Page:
Protestors said in a press conference Tuesday afternoon that the nine students staging the Allen Building sit-in currently have no plans to leave the building.
Felicia Arriaga, a Ph.D. student in sociology and member of Duke Students and Workers in Solidarity, read a statement to the media reiterating the group’s position that the administration has not acted “in good faith.” The statement also repeated the protestors’ request for administrators to allow workers to participate in negotiations and their position that closing the Allen Building was unnecessary. The group published the statement Monday evening.
Several media outlets attended the press conference, which was held at the intersection of Chapel Drive and Duke University Road.
“The decision to close the Allen building was made by Duke,” Arriaga read from the statement. “At no point did members of DSWS request that the Allen Building be shut down for any purpose or reason. Duke’s administration is simply choosing to close the building to disrupt classes and cast our campaign in a negative light.”
After reiterating that the sit-in students have no plans to leave the building, Anastasia Kārkliņa, Trinity '14, Ph.D. student in literature and African and African-American Studies and a media liaison for DSWS, noted that the Rev. William Barber II, president of the North Carolina chapter of the NAACP, is interested in learning about the protest, meeting with the occupiers and petitioning to gain access to the Allen Building.
Students will make a decision about whether or not they will continue tenting outside Allen in the cold weather, noted Danielle Purifoy, a Ph.D. student in environmental policy who participated in negotiations with administrators Monday.
Aaron Colston, a Ph.D. student in history who participated in Monday night’s “teach-in” outside the Allen Building, added that the students tenting outside Allen represent “a broad-based coalition” and that all students are welcome.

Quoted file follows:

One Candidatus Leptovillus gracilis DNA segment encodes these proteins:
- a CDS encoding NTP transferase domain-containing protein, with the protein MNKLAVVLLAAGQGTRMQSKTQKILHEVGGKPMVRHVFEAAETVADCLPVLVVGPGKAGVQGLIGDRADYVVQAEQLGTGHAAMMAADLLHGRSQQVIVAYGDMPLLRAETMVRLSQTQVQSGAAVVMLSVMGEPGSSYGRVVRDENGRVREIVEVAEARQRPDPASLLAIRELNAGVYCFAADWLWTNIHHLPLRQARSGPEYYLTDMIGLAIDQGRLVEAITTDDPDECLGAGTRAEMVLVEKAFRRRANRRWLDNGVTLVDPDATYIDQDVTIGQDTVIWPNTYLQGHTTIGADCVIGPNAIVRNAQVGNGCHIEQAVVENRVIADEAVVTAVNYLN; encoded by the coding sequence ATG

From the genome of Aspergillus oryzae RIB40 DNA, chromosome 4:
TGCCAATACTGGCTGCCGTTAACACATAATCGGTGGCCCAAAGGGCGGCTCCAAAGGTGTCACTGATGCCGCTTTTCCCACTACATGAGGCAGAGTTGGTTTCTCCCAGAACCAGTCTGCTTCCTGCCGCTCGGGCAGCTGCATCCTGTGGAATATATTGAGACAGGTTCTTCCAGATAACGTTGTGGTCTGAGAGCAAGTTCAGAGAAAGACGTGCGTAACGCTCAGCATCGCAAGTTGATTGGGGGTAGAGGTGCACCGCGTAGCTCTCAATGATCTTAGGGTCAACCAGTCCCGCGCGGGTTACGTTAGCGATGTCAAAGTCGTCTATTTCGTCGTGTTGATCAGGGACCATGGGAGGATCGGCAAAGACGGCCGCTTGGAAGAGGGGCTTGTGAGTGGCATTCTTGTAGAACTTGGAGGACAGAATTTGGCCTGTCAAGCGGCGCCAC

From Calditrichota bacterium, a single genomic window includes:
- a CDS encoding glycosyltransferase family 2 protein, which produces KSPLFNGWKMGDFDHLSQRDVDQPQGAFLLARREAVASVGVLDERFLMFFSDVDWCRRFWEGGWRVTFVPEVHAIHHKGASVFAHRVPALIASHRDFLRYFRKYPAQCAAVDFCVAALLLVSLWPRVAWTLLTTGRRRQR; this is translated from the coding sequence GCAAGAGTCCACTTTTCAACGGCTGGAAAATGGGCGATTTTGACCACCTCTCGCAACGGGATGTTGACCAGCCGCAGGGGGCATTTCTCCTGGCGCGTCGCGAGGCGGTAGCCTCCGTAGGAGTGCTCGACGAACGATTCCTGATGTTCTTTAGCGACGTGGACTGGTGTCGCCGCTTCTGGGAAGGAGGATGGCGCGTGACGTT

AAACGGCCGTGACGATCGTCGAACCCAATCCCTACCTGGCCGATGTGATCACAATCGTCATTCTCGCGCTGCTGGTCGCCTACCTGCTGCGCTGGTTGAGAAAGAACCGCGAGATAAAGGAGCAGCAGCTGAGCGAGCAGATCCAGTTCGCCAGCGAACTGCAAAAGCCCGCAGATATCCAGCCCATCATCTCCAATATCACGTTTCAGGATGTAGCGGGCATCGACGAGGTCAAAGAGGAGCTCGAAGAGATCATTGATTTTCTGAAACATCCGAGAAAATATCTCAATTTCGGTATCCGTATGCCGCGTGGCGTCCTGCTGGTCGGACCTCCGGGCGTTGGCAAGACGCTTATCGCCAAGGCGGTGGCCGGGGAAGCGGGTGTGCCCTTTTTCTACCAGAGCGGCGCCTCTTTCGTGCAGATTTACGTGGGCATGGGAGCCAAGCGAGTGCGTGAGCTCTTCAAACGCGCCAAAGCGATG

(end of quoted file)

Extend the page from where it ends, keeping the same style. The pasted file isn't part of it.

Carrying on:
Renee Adkins, former special events manager for PTS who wrote an email to President Richard Brodhead Jan. 15 describing a culture of “racism, harassment, retaliation and bullying” in the department, spoke about her experience with discrimination at the press conference.
Adkins also spoke about the lack of consequences Executive Vice President Tallman Trask has faced after he hit contract employee Shelvia Underwood with his car and allegedly used a racial slur—which she described in her email to Brodhead.
“I don’t expect the administration that we [currently] have to do anything about this,” Adkins said. “They are in the habit of protecting their own."
Adkins compared her own termination to the handling of Trask’s case—noting that she was fired for insubordination after asking her boss, Parking and Transportation Services Director Carl DePinto, to “please shut up.”
She added that she believes current employees are still being subjected to discrimination and retaliation.
“My hope today is that by this press conference, someone will not only listen, but they will hear and do something about this,” Adkins said.
Dante Strobino, an organizer at UE 150, the North Carolina Public Service Workers Union, expressed support for students and workers protesting, noting that similar instances of discrimination occur across the state.
Strobino said his union supported the right of workers to organize, and reiterated the demand to raise the minimum wage for Duke workers to $15 per hour.
Demoncio Akins, a PTS employee, also spoke at Tuesday’s press conference to express support for the sit-in students.
Karklina noted that further updates about the sit-in would be provided later Tuesday.
Check back for updates on this developing story.
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